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Lycopene: A Woman's Heart's Best Friend

According to a new study conducted by Harvard Medical School researchers in Boston, lycopene has been shown to significantly reduce a woman's risk of heart disease-the Number 1 cause of death in women. This research, which analyzed data from the Women's Health Study, was presented at the annual meeting of the American College of Cardiology.

Researchers analyzed nearly 1,000 blood samples, approximately half from women who developed cardiovascular disease and the remainder from women who did not. After taking into account coronary risk factors, such as history of high cholesterol and physical inactivity, researchers discovered that women with the highest plasma levels of lycopene demonstrated a 33% lower risk for developing cardiovascular disease than those with the lowest levels. Lycopene, a carotenoid and antioxidant that is found in tomatoes and other red-hued members of the World's Healthiest Foods, has also been shown to offer men significant protection against prostate cancer and atherosclerosis. This new study demonstrates that lycopene is just as important for women as it is for men.

"This is the first large-scale study to examine the role that lycopene may play in reducing the risk of cardiovascular disease exclusively in women," said lead researcher Howard Sesso, Sc.D., instructor of medicine at Harvard Medical School and director of epidemiology at Brigham and Women's Hospital. "The body of research on lycopene in other conditions such as prostate cancer is more advanced, but the 33% risk reduction in our study has compelled us to further investigate lycopene's power in combating heart disease."

Other recent studies have also linked lycopene with a reduced risk of heart disease, including several discussed in an earlier World's Healthiest Foods News story, Lycopene-Potent Antioxidant Protection posted March 6, 2002. In addition to these studies, a review compiled by researchers at the University of Toronto demonstrated that serum and tissue lycopene levels are inversely related with chronic disease risk, and dietary intakes of tomatoes and tomato products containing lycopene are associated with a decreased risk of chronic diseases such as cardiovascular disease. Results of yet another study, this one conducted in Finland and entitled "The Kuopio Ischaemic Heart Disease Risk Factor," suggested that low serum levels of lycopene may be associated with an increased risk of atherosclerotic vascular events.

Michael Gaziano, M.D., director of cardiovascular epidemiology at Brigham and Women's Hospital and author of the Harvard lycopene study noted that although "there are no dietary recommendations for lycopene, yet the research suggests that women should aim to consume more lycopene-rich foods as a prudent measure in the prevention of chronic diseases."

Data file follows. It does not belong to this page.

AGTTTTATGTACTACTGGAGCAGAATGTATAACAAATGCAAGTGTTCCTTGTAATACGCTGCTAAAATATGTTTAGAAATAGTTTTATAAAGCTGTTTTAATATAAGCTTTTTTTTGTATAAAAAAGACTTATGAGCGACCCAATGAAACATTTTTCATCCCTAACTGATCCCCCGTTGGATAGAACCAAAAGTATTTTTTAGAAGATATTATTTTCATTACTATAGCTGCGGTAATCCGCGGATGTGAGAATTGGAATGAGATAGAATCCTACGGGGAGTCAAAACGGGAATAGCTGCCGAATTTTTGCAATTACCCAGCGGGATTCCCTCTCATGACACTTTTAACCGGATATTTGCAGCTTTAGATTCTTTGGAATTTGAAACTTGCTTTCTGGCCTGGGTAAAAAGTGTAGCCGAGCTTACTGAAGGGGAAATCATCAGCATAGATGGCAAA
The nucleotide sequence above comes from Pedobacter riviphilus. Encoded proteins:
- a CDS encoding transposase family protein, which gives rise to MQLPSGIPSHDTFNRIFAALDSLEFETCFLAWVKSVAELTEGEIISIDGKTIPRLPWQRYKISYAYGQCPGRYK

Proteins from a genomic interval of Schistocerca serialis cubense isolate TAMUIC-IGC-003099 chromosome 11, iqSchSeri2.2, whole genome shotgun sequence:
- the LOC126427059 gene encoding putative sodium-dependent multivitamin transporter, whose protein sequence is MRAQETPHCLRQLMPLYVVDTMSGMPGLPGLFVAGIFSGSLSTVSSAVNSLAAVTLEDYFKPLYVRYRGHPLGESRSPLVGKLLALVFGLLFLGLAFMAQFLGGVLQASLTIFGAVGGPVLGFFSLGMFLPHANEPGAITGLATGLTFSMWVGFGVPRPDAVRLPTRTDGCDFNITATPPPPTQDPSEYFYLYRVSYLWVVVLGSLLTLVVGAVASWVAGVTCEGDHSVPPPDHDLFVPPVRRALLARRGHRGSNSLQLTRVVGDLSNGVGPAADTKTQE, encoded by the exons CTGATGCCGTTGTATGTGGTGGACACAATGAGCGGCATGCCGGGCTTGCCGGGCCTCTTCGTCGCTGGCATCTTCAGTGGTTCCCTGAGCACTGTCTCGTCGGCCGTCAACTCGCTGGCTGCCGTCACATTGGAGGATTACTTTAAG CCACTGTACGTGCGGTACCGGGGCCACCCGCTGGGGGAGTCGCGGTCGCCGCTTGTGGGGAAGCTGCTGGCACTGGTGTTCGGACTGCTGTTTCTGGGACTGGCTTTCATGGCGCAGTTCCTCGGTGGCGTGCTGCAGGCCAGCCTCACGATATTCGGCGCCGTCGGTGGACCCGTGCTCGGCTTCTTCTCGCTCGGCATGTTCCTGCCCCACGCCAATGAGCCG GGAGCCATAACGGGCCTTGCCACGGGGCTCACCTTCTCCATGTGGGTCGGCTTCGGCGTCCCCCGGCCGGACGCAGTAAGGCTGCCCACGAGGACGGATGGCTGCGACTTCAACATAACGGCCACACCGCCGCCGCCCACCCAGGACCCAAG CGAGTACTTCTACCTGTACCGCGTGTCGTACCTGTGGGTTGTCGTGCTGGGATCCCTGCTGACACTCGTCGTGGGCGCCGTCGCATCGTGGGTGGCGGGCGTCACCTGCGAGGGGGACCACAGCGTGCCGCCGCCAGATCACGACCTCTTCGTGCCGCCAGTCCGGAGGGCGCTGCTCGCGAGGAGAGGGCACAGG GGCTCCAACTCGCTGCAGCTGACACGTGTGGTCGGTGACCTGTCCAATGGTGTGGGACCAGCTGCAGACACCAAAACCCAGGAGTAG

Ready to take Dr. Gaziano's advice to make lycopene-rich foods a frequent part of your healthy way of eating? This heart healthy nutrient is abundant in a variety of the World's Healthiest Foods: Tomatoes are one of the best sources of lycopene: 100 grams of fresh tomatoes contain between .88-4.20 mg of lycopene, but cooked tomatoes, especially when they are concentrated as they are in tomato paste, are an even better source: 100 grams of tomato paste provides between 5.40-150 mg of lycopene. And be sure to add a little olive oil-by eating lycopene-rich foods with some healthful fat, the absorption of this protective nutrient is significantly increased: 100 grams of sun-dried tomato in oil provides 46.5 mg of lycopene.

In addition to tomatoes, other members of the World's Healthiest Foods can help protect your heart with lycopene, such as apricots (.86 mg of lycopene per 100 grams), pink grapefruit (3.36 mg of lycopene per 100 grams), fresh guava (5.40 mg of lycopene per 100 grams), fresh papaya (2.00-5.30 mg of lycopene per 100 grams), and watermelon (2.30-7.20 mg of lycopene per 100 grams).

For suggestions as to how to enjoy these lycopene-rich members of the World's Healthiest Foods more often, click on the Recipe Assistant, select any of these foods on the healthy foods list, and click on the Submit button. A list containing links to all the World's Healthiest Foods' recipes containing the food chosen will appear immediately below.

References:The Vitamin Nutrition Information Service (VNIS), Lycopene May Improve Women's Heart Health, April 4, 2002. Rao AV, Agarwal S. Role of antioxidant lycopene in cancer and heart disease. J Am Coll Nutr 2000 Oct;19(5):563-9.Rissanen TH, Voutilainen S, Nyyssonen K, Lakka TA, Sivenius J, Salonen R, Kaplan GA, Salonen JT. Low serum lycopene concentration is associated with an excess incidence of acute coronary events and stroke: the Kuopio Ischaemic Heart Disease Risk Factor Study. Br J Nutr 2001 Jun;85(6):749-54. Lu QY, Hung JC, Heber D, Go VL, Reuter VE, Cordon-Cardo C, Scher HI, Marshall JR, Zhang ZF. Inverse associations between plasma lycopene and other carotenoids and prostate cancer. Cancer Epidemiol Biomarkers Prev 2001 Jul;10(7):749-56.Rissanen T, Voutilainen S, Nyyssonen K, Salonen R, Salonen JT Low plasma lycopene concentration is associated with increased intima-media thickness of the carotid artery wall. Arterioscler Thromb Vasc Biol, 2000 Dec; 20(1`2):2677-81.